Valued at $32,000, the honey was imported by Sweet Works Inc. from Cheng Du Wai Yuan Bee Products Co. of Chengdu, China. It was then sold to Alfred L. Wolff Inc., a supplier of raw materials to the food industry, which placed the product in storage.
According to the FDA, testing of a sample of the honey stored at the facility showed that it contained chloramphenicol, a potent antibiotic that is not approved for use in food, animal feed, or food-producing animals in the United States. People who are sensitive to chloramphenicol can develop a type of bone marrow depression called aplastic anemia, which can be fatal.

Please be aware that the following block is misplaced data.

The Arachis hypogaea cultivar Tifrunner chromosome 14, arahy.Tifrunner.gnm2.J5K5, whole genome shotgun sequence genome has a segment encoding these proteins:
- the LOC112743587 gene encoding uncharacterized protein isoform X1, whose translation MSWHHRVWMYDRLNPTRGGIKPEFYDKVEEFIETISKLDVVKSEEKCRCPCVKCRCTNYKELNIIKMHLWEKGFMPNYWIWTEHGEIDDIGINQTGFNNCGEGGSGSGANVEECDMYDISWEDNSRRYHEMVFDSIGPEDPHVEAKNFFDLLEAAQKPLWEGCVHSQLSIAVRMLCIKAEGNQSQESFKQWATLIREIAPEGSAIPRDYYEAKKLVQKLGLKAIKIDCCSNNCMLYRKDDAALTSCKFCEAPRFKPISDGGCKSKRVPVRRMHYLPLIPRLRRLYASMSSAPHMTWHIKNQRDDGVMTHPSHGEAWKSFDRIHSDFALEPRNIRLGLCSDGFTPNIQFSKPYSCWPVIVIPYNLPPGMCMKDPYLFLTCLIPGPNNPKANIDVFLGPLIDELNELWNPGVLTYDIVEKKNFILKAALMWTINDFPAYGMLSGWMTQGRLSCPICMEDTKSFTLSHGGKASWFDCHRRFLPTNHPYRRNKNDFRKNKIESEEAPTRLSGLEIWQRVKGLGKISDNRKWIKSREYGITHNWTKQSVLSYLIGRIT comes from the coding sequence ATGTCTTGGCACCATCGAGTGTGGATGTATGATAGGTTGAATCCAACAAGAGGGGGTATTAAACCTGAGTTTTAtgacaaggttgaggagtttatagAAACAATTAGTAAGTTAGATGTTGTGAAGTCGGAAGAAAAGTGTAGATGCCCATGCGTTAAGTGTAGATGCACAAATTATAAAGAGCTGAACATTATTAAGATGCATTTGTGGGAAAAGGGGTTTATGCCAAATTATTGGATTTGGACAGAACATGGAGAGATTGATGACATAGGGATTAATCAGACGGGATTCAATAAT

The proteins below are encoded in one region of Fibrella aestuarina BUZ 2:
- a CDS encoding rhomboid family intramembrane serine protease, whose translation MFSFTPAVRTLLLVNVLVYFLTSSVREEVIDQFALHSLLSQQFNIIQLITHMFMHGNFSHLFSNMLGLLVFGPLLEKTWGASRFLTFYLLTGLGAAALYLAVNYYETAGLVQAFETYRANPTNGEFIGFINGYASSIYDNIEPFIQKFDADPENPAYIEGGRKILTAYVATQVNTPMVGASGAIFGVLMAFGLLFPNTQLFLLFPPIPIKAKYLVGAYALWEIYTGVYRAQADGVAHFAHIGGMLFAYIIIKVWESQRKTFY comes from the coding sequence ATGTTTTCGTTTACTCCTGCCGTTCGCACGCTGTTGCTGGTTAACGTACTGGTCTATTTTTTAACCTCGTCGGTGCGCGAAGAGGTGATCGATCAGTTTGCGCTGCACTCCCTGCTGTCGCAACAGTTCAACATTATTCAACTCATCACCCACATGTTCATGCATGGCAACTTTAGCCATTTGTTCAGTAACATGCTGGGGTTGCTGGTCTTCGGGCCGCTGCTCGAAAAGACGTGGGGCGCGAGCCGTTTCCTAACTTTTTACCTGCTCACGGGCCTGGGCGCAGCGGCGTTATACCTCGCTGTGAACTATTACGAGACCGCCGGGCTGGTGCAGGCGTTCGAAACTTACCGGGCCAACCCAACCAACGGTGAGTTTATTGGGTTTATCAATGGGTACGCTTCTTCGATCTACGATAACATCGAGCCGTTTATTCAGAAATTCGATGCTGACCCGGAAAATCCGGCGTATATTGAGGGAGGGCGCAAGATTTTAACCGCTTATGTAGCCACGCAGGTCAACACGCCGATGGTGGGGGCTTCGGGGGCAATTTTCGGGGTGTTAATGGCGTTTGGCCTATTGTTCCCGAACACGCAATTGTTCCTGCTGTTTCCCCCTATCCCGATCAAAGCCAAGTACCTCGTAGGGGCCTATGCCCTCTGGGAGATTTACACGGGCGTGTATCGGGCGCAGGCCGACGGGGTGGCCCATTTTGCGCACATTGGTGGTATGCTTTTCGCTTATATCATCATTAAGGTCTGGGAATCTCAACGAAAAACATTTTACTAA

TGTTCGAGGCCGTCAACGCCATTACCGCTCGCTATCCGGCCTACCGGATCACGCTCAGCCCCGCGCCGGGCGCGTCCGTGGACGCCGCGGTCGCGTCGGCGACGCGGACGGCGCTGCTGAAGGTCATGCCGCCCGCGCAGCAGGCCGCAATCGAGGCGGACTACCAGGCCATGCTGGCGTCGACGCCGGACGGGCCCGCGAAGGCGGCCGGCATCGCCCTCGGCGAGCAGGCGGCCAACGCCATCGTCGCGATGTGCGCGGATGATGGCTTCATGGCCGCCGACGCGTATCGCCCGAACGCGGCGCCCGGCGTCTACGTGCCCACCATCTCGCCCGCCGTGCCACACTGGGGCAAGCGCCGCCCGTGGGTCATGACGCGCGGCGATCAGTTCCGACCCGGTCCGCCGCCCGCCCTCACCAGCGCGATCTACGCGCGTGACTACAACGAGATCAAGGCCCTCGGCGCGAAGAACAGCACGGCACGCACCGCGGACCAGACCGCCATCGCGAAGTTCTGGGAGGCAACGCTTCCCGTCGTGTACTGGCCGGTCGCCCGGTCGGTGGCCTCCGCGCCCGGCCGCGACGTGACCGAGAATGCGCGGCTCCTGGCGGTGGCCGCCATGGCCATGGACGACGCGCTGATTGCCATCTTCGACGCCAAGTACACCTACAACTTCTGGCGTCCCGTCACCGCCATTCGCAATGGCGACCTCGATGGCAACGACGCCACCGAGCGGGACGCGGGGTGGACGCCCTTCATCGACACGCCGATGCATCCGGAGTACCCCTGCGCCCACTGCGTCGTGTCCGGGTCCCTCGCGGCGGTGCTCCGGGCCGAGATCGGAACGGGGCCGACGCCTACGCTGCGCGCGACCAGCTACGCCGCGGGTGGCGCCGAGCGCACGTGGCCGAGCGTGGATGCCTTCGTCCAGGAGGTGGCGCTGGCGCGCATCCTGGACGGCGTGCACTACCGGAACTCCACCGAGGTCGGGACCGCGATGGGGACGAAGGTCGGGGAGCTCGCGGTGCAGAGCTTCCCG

"Unapproved food additives in the U.S. food supply are of significant concern to the agency,” says Michael Chappell, the FDA’s acting associate commissioner for regulatory affairs. “The FDA took this action because of the potential serious public health effects of this product.”